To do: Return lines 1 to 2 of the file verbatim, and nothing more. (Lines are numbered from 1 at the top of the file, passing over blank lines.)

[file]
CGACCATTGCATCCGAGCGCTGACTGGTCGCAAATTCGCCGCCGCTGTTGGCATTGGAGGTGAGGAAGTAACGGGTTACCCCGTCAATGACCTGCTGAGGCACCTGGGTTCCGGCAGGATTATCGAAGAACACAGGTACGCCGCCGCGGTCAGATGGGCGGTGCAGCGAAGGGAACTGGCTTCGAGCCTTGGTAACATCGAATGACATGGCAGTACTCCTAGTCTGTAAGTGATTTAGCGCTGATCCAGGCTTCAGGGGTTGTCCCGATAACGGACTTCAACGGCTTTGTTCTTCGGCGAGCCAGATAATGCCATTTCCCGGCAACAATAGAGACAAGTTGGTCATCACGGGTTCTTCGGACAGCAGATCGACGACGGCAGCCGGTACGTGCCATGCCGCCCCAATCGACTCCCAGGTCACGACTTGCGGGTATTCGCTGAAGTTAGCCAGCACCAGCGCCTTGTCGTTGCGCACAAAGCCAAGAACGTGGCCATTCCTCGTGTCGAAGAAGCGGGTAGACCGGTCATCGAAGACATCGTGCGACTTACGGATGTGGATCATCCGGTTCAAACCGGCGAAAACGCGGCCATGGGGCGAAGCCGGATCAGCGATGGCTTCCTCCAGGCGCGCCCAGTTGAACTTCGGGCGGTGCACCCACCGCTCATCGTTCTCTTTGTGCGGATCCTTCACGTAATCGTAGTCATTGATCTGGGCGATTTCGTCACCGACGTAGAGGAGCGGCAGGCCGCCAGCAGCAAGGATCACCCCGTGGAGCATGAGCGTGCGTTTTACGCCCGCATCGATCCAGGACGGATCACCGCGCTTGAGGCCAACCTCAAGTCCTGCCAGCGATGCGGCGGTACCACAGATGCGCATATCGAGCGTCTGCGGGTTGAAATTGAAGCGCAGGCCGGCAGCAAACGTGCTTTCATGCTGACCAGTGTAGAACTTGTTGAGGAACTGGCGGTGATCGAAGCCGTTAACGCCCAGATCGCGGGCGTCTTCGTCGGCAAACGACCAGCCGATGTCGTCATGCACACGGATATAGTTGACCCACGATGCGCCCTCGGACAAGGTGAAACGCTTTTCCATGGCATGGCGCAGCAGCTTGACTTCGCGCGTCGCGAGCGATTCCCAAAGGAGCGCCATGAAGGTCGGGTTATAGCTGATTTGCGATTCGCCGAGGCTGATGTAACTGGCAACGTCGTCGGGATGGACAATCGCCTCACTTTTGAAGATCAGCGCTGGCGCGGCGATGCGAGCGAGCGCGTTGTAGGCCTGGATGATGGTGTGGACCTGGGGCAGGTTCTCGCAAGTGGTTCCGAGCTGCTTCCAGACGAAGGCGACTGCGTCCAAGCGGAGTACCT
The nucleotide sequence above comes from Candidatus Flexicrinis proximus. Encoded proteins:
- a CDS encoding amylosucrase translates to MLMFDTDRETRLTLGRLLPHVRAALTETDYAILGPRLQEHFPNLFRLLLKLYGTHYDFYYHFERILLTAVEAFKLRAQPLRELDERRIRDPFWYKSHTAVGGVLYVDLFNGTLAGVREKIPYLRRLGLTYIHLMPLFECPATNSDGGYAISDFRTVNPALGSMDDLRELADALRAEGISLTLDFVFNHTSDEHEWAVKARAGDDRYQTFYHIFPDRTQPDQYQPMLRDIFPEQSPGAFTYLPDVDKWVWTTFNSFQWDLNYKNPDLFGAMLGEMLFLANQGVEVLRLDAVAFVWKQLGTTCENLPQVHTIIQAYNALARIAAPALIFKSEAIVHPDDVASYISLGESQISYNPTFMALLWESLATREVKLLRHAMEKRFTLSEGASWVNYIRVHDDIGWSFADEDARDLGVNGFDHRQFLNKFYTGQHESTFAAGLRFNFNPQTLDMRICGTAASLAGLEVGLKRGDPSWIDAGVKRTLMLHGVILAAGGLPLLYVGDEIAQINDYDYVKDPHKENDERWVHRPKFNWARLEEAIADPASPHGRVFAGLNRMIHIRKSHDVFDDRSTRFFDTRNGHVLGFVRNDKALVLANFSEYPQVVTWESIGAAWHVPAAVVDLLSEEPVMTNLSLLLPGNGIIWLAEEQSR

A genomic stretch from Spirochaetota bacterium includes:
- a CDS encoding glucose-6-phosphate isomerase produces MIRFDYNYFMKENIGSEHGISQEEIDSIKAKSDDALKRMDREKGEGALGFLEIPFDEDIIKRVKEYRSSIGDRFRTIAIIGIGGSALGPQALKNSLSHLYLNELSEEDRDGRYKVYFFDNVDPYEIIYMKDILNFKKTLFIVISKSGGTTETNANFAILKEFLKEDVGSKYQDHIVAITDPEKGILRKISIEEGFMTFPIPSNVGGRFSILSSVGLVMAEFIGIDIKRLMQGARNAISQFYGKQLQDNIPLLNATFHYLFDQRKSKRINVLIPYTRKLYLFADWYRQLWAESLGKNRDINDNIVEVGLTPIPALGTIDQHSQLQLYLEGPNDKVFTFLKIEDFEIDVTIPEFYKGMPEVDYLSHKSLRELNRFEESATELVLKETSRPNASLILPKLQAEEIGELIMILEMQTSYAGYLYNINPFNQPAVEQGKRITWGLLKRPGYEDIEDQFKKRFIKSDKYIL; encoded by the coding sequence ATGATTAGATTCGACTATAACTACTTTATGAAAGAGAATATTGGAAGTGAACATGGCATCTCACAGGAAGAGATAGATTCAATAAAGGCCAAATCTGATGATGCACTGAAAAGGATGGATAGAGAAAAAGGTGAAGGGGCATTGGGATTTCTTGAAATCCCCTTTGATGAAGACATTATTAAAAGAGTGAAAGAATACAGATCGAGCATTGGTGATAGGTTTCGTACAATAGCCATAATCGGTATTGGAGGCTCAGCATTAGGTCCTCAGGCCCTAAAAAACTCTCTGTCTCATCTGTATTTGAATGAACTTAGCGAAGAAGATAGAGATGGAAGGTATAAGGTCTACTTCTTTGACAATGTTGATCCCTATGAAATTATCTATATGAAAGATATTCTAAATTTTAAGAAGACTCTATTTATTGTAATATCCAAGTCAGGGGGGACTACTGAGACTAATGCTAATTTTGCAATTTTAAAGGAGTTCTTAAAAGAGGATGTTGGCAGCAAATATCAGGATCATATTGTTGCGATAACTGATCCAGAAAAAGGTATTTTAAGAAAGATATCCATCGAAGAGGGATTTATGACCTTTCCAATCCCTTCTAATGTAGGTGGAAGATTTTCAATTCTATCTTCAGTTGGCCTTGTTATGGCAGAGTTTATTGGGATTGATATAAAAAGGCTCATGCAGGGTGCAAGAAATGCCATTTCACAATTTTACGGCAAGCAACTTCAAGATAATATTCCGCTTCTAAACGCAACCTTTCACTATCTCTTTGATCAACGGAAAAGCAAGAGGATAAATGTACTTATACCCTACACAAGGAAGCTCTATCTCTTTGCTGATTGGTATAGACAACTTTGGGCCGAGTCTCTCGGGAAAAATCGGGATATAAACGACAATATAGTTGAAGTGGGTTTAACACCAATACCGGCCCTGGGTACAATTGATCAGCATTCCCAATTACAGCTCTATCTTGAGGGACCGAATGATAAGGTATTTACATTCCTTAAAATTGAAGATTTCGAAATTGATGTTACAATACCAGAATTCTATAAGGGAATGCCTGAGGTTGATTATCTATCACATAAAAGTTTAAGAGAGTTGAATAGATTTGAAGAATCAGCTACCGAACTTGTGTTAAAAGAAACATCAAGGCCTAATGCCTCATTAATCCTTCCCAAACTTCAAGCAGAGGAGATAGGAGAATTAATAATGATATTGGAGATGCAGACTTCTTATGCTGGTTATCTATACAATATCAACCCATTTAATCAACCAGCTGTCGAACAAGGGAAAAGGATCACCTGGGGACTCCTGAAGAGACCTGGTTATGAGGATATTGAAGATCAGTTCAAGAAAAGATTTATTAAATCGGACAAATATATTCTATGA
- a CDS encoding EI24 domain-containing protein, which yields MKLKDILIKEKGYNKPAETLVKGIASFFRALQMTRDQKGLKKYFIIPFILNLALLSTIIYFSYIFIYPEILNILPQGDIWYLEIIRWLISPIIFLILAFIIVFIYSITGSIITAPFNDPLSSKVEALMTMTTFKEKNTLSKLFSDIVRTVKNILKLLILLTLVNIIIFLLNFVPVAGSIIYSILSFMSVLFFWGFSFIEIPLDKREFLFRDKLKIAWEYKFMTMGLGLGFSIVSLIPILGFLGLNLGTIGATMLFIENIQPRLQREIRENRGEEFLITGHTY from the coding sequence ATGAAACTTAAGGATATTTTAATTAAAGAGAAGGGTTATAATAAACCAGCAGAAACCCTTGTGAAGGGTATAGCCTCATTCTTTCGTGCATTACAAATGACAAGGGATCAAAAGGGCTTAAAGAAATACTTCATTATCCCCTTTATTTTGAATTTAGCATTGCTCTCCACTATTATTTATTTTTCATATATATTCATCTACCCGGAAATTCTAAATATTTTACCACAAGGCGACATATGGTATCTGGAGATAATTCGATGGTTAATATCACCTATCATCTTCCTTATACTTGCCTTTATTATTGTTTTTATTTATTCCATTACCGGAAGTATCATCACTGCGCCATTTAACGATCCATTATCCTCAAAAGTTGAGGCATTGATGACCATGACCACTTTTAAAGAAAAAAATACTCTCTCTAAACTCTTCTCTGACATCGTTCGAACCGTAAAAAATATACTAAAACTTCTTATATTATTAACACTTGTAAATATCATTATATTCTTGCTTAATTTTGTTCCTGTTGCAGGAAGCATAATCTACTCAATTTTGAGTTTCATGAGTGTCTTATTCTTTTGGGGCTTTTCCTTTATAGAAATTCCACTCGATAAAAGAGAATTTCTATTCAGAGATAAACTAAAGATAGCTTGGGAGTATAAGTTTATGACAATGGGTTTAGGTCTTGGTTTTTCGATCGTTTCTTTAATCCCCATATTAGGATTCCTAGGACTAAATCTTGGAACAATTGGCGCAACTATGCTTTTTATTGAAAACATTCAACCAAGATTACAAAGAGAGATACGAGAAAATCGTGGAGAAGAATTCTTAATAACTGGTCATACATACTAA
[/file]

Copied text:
CGACCATTGCATCCGAGCGCTGACTGGTCGCAAATTCGCCGCCGCTGTTGGCATTGGAGGTGAGGAAGTAACGGGTTACCCCGTCAATGACCTGCTGAGGCACCTGGGTTCCGGCAGGATTATCGAAGAACACAGGTACGCCGCCGCGGTCAGATGGGCGGTGCAGCGAAGGGAACTGGCTTCGAGCCTTGGTAACATCGAATGACATGGCAGTACTCCTAGTCTGTAAGTGATTTAGCGCTGATCCAGGCTTCAGGGGTTGTCCCGATAACGGACTTCAACGGCTTTGTTCTTCGGCGAGCCAGATAATGCCATTTCCCGGCAACAATAGAGACAAGTTGGTCATCACGGGTTCTTCGGACAGCAGATCGACGACGGCAGCCGGTACGTGCCATGCCGCCCCAATCGACTCCCAGGTCACGACTTGCGGGTATTCGCTGAAGTTAGCCAGCACCAGCGCCTTGTCGTTGCGCACAAAGCCAAGAACGTGGCCATTCCTCGTGTCGAAGAAGCGGGTAGACCGGTCATCGAAGACATCGTGCGACTTACGGATGTGGATCATCCGGTTCAAACCGGCGAAAACGCGGCCATGGGGCGAAGCCGGATCAGCGATGGCTTCCTCCAGGCGCGCCCAGTTGAACTTCGGGCGGTGCACCCACCGCTCATCGTTCTCTTTGTGCGGATCCTTCACGTAATCGTAGTCATTGATCTGGGCGATTTCGTCACCGACGTAGAGGAGCGGCAGGCCGCCAGCAGCAAGGATCACCCCGTGGAGCATGAGCGTGCGTTTTACGCCCGCATCGATCCAGGACGGATCACCGCGCTTGAGGCCAACCTCAAGTCCTGCCAGCGATGCGGCGGTACCACAGATGCGCATATCGAGCGTCTGCGGGTTGAAATTGAAGCGCAGGCCGGCAGCAAACGTGCTTTCATGCTGACCAGTGTAGAACTTGTTGAGGAACTGGCGGTGATCGAAGCCGTTAACGCCCAGATCGCGGGCGTCTTCGTCGGCAAACGACCAGCCGATGTCGTCATGCACACGGATATAGTTGACCCACGATGCGCCCTCGGACAAGGTGAAACGCTTTTCCATGGCATGGCGCAGCAGCTTGACTTCGCGCGTCGCGAGCGATTCCCAAAGGAGCGCCATGAAGGTCGGGTTATAGCTGATTTGCGATTCGCCGAGGCTGATGTAACTGGCAACGTCGTCGGGATGGACAATCGCCTCACTTTTGAAGATCAGCGCTGGCGCGGCGATGCGAGCGAGCGCGTTGTAGGCCTGGATGATGGTGTGGACCTGGGGCAGGTTCTCGCAAGTGGTTCCGAGCTGCTTCCAGACGAAGGCGACTGCGTCCAAGCGGAGTACCT
The nucleotide sequence above comes from Candidatus Flexicrinis proximus. Encoded proteins: